After all, these terminologies weren’t created to replace what already works. They’re just added to make conversations regarding gender identities clearer and more respectful.
These were made not to confuse people, but to let them know that gender isn’t only about black and white, it’s a spectrum of different colors with nuances.
A lot of times, we come up with language that categorizes people. That’s instituting a power dynamic, and so often power dynamics are unseen. When we create new terms—when we nuance language and rhetoric—we are giving ourselves ways of interrogating power and deciding.– Is this who we want to be?
Who uses the words AFAB and AMAB?
Technically, everyone can use these terms. We’re all assigned female or male whether by doctors, nurses, midwives, or our parents. But to give further clarity on who uses these terms the most, they’re transgender or non-binary individuals.
Sometimes, their physical looks appear too strongly of how a typical male or female looks, that in conversations when they reveal that they’re transgender or non-binary, some can get confused.
AFAB and AMAB come very helpful in these situations. Also, some people who aren’t very adept in English can experience language barriers and AFAB and AMAB are more specific when translated.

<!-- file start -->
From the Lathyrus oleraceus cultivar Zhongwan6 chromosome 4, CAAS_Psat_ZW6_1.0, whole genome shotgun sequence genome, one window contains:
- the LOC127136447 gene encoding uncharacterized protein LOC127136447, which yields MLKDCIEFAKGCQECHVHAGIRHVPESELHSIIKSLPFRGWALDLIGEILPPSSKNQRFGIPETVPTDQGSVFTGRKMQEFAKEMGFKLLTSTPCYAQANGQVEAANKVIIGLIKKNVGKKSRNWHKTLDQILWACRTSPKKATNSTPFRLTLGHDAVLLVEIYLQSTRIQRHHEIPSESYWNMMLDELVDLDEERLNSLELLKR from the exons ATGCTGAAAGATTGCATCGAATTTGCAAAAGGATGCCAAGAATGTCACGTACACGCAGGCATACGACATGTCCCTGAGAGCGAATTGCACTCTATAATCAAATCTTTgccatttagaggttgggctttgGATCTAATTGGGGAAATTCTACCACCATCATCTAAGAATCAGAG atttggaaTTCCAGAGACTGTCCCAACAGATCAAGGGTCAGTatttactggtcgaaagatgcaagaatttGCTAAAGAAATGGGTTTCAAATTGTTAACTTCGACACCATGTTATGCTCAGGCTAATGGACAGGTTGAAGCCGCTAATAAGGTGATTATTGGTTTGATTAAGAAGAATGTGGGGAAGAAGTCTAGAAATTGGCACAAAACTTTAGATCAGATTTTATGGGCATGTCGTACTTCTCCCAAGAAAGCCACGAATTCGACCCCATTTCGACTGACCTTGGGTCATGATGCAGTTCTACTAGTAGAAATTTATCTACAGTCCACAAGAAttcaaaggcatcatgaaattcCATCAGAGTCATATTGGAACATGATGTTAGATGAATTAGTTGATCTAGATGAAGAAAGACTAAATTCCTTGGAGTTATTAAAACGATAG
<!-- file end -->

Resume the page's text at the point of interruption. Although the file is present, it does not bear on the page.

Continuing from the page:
Alternatives to AFAB and AMAB
However, not because groups of people are comfortable with using the terms AFAB and AMAB, means that it’s something that’s comfortably utilized by the whole gender spectrum. Some, who are not okay with the reinforcement of the gender binary words female and male, prefer other terms.
According to an article on Medium, written by @hologram in their Trans Style Guide section,
I have been trying to describe myself in less bioessentialist ways. I think the best solution I have worked out so far is to describe what I have moved away from, what I am moving towards, and how I present. For example, I would say ‘I have transitioned away from femininity, I have transitioned towards androgyny, and I present as an androgynous butch.’. Instead of saying ‘I’m afab’ or ‘I guess? I’m transmasculine?’ I have expressed what I have moved away from (coerced femininity) and expressed who I am now without at any point reverting back to a belief in biologically female. I would not describe my biology as female either. Not just because I’m on T, but because I reject female as existing. I have hormones, and body parts, and needs absolutely. I’m not saying those don’t exist. What I am saying is that there’s nothing female about them. They exist on their own, and their biology is my biology; that of a nonbinary person.
At the end of the day, no matter how many rhetorics and semantics come up in the future, choosing how to describe your gender identity should only come from within you.
Nobody else can define who you are but yourself. These words are created to make conversations less complicated to grasp but they are meaningless if you don’t resonate with any of them.